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June 2016

Running is the New Golf

runningisthenewgolf.jpgWhen Mike Bylen learned race running was one of the country’s fastest-growing sports, he refused to accept it as one more nail in golf’s much-talked-about coffin. Sure, he admits he was blown away by the numbers. “They went from something like 5 million to about 20 million in about 15 years,” he says. “I mean, who gets that kind of growth?”

But instead of joining golf’s chorus of lament, Bylen, who owns and operates three semi-private courses in southeast Michigan (Pine Trace, Cherry Creek and Shepherd’s Hollow) saw opportunity. He drove to some competitive races. “I didn’t lace them up,” he laughs. “But I did watch what happened, who was there, what they did.” Then he talked to runners. Interviewed them, really.

The upshot is The Runner’s Fairway Series, now in its second year, in which Bylen hosts competitive foot races on his courses. He charges $45 for one 5km run, or $80 for two, and $15 for a buffet lunch with live entertainment and craft beers in a festival-like setting also open to family and spectators.

Bylen’s program has the backing of The Governor’s Council on Physical Fitness, Health and Sports and the Michigan Fitness Foundation. Ultimately, he envisions a national series with heats at golf courses in 15 to 20 cities with finals at his facilities.

“I’m in Michigan where two of the largest employers in the country went bankrupt,” he says. “We were already feeling the effects of a saturated market at that point. So I’m used to looking at my assets and finding ways to make them work harder for me.”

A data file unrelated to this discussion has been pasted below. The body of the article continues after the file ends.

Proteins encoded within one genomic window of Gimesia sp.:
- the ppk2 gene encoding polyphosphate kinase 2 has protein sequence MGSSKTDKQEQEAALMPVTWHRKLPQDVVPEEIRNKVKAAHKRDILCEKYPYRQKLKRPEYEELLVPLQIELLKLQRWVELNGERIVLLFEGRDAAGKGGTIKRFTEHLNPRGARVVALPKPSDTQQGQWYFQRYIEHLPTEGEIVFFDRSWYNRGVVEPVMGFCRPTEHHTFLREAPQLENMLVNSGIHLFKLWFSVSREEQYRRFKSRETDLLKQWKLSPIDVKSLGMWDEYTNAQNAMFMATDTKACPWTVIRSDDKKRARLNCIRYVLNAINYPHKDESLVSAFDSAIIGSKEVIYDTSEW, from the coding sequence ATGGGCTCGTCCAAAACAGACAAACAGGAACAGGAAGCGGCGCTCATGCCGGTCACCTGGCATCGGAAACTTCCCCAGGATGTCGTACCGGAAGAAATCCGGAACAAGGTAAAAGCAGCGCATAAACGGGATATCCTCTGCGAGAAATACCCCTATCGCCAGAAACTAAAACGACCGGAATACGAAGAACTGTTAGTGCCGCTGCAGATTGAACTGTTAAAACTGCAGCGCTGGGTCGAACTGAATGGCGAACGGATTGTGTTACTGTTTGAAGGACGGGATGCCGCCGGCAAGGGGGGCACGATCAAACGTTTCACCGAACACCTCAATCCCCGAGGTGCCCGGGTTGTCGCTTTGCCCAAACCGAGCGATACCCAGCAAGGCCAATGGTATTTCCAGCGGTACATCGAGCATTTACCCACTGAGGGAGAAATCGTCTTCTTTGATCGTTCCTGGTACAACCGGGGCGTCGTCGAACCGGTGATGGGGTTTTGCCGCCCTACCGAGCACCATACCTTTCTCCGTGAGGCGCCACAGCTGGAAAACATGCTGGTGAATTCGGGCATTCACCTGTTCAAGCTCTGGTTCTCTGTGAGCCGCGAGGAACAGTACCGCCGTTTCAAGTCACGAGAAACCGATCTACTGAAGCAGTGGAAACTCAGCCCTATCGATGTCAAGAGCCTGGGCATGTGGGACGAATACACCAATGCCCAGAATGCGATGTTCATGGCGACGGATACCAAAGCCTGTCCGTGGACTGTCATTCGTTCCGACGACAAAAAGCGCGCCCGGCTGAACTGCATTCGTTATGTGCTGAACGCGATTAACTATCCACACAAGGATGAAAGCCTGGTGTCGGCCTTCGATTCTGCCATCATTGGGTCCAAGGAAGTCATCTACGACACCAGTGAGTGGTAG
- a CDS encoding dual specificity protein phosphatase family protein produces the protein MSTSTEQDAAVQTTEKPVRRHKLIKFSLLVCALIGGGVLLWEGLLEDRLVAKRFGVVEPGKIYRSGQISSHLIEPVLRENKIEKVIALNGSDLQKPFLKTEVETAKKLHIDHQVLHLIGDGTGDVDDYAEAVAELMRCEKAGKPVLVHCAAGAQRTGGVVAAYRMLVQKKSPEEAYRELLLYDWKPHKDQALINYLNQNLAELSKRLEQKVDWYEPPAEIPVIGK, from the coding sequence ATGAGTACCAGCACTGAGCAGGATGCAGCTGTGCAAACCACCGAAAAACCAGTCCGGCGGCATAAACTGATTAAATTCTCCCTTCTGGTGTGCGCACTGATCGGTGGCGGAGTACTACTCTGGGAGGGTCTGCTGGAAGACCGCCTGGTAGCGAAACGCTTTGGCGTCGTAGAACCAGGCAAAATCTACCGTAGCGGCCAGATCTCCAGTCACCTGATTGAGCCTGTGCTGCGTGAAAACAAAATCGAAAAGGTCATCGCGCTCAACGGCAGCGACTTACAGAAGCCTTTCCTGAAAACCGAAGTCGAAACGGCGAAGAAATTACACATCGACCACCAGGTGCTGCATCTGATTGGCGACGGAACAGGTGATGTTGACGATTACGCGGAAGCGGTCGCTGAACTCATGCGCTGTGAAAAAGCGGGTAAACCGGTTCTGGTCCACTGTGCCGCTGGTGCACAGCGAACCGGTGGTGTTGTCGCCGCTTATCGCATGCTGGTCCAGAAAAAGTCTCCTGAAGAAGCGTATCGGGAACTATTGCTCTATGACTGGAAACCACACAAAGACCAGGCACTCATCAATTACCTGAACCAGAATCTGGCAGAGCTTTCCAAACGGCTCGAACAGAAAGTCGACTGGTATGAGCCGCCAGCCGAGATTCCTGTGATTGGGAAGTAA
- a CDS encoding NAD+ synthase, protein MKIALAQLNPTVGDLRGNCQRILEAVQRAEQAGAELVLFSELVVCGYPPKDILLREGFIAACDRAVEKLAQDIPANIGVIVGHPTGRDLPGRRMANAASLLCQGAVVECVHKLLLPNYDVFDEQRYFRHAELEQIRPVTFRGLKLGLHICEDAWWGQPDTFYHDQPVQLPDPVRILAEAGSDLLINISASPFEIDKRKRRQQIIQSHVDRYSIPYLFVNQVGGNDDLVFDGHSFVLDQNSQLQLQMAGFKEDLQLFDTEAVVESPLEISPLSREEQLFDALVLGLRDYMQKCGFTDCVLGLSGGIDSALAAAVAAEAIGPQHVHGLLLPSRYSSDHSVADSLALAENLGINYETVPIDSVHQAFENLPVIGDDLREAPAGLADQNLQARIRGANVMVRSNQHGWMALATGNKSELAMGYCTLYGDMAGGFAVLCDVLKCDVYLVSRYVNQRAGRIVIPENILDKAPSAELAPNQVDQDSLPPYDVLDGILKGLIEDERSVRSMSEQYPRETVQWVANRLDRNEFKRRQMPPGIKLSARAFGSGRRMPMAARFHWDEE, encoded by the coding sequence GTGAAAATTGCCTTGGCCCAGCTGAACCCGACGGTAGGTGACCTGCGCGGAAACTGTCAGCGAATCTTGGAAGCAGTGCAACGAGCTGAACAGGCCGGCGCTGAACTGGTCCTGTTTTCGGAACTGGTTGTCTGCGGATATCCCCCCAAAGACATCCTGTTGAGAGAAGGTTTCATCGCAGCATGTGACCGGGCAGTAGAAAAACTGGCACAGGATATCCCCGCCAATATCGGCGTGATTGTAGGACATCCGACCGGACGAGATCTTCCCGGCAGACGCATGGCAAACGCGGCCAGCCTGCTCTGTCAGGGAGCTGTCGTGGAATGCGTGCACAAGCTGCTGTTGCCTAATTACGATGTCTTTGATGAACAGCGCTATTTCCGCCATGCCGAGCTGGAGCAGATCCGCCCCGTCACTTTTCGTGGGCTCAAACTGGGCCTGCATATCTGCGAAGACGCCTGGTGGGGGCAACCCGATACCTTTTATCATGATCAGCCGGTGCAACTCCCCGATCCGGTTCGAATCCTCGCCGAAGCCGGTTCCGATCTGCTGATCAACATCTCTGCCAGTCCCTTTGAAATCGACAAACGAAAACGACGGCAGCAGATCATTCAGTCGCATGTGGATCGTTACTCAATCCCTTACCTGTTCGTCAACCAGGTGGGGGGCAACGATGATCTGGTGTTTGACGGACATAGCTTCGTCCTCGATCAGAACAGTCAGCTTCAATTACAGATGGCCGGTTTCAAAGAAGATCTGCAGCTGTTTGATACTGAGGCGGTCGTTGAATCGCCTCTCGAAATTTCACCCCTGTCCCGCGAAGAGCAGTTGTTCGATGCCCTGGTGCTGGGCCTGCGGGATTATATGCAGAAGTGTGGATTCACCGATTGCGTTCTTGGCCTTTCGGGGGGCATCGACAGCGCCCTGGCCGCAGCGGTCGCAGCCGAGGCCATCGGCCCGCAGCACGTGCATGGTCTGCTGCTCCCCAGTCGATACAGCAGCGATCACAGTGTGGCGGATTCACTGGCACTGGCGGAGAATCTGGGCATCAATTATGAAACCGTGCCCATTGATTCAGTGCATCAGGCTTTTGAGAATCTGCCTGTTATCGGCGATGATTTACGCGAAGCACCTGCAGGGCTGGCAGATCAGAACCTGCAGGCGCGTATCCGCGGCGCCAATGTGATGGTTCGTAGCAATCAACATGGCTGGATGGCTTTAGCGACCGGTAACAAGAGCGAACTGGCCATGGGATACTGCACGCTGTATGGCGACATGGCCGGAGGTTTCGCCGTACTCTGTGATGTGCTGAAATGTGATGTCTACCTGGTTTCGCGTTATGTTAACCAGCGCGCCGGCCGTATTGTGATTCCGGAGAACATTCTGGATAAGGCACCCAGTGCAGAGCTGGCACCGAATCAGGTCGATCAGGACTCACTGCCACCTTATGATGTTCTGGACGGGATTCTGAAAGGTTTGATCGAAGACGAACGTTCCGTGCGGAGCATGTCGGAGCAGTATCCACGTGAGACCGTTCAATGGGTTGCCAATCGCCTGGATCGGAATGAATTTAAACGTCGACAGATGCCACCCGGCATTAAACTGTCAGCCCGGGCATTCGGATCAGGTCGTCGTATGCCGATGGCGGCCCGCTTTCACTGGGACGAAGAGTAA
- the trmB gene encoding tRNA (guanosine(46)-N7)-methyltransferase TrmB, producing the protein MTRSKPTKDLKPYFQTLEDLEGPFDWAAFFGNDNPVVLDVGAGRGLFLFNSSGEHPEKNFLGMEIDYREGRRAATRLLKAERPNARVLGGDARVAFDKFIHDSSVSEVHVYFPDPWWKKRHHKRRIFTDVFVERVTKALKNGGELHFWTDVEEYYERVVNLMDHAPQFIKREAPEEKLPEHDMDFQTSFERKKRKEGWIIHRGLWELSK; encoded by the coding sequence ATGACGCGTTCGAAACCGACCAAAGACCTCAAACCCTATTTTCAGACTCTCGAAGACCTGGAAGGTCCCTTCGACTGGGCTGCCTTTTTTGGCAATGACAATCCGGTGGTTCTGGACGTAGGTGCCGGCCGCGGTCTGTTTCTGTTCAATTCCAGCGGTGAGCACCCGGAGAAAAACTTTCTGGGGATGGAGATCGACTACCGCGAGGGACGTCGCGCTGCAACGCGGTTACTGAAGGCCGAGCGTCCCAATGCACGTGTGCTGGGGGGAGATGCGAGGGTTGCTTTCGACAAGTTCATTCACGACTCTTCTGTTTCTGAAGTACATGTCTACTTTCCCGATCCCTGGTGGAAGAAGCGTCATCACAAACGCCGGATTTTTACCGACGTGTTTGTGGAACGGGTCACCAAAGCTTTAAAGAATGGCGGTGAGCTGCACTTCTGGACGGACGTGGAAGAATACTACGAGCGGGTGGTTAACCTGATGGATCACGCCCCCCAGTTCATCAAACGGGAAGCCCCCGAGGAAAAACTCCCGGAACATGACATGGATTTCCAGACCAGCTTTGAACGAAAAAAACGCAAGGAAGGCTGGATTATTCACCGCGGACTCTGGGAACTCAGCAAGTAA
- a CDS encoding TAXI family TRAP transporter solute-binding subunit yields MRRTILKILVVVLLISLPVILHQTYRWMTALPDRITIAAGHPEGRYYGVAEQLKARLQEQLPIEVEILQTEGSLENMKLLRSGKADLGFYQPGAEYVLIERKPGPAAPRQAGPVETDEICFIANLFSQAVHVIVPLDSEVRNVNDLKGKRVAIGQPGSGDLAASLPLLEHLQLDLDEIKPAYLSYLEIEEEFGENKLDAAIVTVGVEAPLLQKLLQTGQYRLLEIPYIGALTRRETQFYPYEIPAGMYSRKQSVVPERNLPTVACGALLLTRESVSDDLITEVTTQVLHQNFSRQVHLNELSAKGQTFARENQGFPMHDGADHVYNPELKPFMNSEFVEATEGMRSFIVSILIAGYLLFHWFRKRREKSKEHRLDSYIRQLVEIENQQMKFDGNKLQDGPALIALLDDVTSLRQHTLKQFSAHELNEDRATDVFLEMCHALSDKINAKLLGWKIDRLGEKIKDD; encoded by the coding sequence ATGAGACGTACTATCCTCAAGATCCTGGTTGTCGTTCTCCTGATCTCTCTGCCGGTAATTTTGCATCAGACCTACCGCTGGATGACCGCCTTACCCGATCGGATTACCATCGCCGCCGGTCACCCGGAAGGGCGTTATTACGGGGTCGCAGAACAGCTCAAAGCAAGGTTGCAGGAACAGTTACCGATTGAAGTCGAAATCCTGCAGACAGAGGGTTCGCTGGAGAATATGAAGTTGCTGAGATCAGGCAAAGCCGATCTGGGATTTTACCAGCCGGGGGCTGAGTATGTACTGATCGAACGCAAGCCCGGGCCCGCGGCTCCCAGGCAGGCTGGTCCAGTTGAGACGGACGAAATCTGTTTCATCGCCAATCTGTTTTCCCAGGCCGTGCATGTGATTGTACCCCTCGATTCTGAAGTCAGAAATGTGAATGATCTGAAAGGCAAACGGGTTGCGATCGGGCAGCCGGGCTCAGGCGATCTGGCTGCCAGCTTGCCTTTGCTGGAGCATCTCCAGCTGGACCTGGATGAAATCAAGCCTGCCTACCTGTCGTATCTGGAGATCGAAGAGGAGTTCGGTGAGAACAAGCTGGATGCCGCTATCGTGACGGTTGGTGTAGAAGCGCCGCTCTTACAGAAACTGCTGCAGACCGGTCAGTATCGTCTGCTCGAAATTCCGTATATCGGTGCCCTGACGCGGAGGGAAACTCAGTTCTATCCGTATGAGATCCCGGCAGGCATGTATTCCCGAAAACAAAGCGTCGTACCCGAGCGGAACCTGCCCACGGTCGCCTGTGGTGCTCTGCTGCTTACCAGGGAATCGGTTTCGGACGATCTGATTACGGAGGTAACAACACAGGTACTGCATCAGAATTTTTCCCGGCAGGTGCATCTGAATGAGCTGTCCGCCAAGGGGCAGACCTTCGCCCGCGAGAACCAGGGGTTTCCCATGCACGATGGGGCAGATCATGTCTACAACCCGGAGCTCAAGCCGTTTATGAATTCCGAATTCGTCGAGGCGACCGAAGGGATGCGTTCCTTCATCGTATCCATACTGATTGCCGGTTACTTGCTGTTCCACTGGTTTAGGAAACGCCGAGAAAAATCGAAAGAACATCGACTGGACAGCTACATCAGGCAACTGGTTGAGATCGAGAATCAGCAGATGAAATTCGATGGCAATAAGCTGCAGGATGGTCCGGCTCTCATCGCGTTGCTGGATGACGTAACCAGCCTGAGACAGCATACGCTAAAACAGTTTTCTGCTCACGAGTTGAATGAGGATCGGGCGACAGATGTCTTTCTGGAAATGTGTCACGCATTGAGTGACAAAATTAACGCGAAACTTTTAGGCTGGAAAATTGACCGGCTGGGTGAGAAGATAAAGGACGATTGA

Bylen is not alone in thinking some golf facilities can no longer live on just golf. Halfway across the country in Houston, Texas, Scott Dawley, known for his work with Speedgolf, founded LinksRun that offers a network of courses for foot races. “I was looking for a way to attract non-golfers to the game,” he says. “After a while it dawned on me—let’s just take the club out of their hand.”

Runners were a logical demographic to pursue, he felt, because they favor grass as a running surface over all others. Runner’s World describes grass as the “purest” and “best training surface,” giving it a 9.5 out of 10 rating.

Dawley’s program devolves the Speedgolf concept by including access to the driving range, and even clinics, for runners before they head out to race. It’s a gentle introduction to a difficult game coming as an adjunct to an activity they are already very familiar with. Dawley hopes it will be enough to entice some to explore the game further.

Where Bylen’s races are in late fall when temperatures and play drop in Michigan allowing daytime starts, Dawley’s events are at dusk, requiring runners in longer races to bring headlamps. That may be cumbersome to the uninitiated, but each of the first three events attracted between 100 and 160 runners.

While he isn’t a course owner–Dawley describes himself as an entrepreneur–he wants golf to succeed because he loves the sport. Running races during periods of low play “and inviting everybody to come out” could “shift the paradigm,” he says, to where courses are “viewed as a recreational facility for the whole community.” Perhaps golf course owners included.

“For some courses, they are going to have to try whatever they can because they are going out of business,” he says.

—Trent Bouts


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